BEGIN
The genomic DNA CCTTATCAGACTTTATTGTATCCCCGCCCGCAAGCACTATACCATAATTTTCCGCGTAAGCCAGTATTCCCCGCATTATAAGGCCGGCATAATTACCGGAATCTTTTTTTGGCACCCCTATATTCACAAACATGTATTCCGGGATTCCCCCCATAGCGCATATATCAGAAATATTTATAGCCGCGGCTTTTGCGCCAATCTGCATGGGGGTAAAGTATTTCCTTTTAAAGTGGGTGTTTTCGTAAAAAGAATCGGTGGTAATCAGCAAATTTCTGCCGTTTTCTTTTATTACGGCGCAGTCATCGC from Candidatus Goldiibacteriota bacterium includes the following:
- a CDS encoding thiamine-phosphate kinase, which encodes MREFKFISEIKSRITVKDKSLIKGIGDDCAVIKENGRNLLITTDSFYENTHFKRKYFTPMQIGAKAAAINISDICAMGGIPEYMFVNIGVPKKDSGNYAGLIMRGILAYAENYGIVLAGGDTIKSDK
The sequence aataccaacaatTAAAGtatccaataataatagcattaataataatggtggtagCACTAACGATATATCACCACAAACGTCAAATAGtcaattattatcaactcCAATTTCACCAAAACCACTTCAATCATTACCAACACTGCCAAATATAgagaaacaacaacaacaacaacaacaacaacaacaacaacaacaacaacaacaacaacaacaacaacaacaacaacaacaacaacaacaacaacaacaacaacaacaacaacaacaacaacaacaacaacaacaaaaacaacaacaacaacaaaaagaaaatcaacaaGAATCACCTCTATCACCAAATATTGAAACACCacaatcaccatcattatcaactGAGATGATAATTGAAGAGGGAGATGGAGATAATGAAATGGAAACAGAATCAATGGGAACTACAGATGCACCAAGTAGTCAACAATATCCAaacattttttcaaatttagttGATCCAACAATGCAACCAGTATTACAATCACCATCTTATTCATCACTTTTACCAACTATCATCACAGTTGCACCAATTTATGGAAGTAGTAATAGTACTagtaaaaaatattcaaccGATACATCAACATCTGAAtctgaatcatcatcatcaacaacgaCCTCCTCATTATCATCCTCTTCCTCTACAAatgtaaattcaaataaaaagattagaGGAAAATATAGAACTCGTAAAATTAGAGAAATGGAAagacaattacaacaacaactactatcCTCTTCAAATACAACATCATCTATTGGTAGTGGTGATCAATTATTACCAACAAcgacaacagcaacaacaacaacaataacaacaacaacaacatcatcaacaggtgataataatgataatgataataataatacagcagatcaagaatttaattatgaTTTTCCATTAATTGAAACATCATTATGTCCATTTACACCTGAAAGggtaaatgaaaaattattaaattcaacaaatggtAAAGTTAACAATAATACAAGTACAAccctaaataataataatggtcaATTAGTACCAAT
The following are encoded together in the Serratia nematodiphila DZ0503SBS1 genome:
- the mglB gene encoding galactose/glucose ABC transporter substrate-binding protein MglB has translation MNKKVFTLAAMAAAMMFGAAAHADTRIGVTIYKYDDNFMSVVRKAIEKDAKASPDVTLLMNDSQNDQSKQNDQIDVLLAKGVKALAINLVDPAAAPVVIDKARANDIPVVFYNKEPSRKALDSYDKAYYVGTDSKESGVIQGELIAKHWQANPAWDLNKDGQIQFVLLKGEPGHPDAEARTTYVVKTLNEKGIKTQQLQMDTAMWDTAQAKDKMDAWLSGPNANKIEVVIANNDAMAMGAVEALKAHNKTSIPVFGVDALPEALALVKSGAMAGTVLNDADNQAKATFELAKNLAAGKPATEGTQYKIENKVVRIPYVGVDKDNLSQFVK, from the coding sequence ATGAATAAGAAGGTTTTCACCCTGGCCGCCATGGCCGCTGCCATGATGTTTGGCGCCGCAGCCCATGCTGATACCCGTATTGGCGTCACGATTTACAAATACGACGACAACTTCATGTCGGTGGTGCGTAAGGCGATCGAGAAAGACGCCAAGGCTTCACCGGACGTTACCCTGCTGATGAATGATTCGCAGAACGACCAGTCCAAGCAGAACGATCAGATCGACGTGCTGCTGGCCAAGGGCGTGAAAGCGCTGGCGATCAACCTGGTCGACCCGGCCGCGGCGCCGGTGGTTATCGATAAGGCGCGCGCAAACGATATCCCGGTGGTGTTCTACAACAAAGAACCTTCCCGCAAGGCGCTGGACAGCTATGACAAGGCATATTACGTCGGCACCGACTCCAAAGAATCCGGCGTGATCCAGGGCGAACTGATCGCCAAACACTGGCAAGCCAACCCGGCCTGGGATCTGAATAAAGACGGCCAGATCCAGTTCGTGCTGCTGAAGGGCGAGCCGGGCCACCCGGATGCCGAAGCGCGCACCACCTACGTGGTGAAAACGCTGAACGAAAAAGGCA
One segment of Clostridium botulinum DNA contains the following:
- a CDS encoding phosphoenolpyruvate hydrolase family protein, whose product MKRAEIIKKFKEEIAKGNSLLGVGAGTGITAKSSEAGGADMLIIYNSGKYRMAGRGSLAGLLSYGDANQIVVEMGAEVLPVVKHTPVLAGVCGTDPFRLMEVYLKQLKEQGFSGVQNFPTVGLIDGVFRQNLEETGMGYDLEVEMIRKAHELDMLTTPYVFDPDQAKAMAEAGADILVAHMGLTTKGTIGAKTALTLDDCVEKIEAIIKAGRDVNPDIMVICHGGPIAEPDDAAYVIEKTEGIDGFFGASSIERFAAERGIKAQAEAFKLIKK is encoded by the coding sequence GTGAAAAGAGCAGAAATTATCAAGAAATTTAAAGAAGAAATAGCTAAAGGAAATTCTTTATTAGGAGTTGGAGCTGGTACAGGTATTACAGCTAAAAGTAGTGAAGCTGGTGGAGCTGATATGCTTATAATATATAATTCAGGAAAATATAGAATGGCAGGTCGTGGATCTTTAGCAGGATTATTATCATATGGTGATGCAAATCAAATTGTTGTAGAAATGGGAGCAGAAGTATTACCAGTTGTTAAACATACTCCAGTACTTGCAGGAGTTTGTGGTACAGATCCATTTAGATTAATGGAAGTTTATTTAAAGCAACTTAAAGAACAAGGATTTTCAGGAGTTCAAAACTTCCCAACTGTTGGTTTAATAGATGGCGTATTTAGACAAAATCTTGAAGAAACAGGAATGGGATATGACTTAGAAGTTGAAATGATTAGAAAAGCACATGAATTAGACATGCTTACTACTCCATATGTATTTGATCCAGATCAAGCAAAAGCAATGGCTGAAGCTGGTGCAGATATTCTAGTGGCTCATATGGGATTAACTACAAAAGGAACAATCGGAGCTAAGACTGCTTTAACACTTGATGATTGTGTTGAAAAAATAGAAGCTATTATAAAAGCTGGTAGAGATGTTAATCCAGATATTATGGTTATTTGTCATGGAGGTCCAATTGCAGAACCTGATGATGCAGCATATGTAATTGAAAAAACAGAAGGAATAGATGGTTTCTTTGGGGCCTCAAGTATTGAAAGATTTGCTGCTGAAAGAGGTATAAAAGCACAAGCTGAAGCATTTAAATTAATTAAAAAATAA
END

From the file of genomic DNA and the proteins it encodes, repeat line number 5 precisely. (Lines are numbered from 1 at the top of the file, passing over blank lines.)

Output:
- the mglB gene encoding galactose/glucose ABC transporter substrate-binding protein MglB has translation MNKKVFTLAAMAAAMMFGAAAHADTRIGVTIYKYDDNFMSVVRKAIEKDAKASPDVTLLMNDSQNDQSKQNDQIDVLLAKGVKALAINLVDPAAAPVVIDKARANDIPVVFYNKEPSRKALDSYDKAYYVGTDSKESGVIQGELIAKHWQANPAWDLNKDGQIQFVLLKGEPGHPDAEARTTYVVKTLNEKGIKTQQLQMDTAMWDTAQAKDKMDAWLSGPNANKIEVVIANNDAMAMGAVEALKAHNKTSIPVFGVDALPEALALVKSGAMAGTVLNDADNQAKATFELAKNLAAGKPATEGTQYKIENKVVRIPYVGVDKDNLSQFVK, from the coding sequence ATGAATAAGAAGGTTTTCACCCTGGCCGCCATGGCCGCTGCCATGATGTTTGGCGCCGCAGCCCATGCTGATACCCGTATTGGCGTCACGATTTACAAATACGACGACAACTTCATGTCGGTGGTGCGTAAGGCGATCGAGAAAGACGCCAAGGCTTCACCGGACGTTACCCTGCTGATGAATGATTCGCAGAACGACCAGTCCAAGCAGAACGATCAGATCGACGTGCTGCTGGCCAAGGGCGTGAAAGCGCTGGCGATCAACCTGGTCGACCCGGCCGCGGCGCCGGTGGTTATCGATAAGGCGCGCGCAAACGATATCCCGGTGGTGTTCTACAACAAAGAACCTTCCCGCAAGGCGCTGGACAGCTATGACAAGGCATATTACGTCGGCACCGACTCCAAAGAATCCGGCGTGATCCAGGGCGAACTGATCGCCAAACACTGGCAAGCCAACCCGGCCTGGGATCTGAATAAAGACGGCCAGATCCAGTTCGTGCTGCTGAAGGGCGAGCCGGGCCACCCGGATGCCGAAGCGCGCACCACCTACGTGGTGAAAACGCTGAACGAAAAAGGCA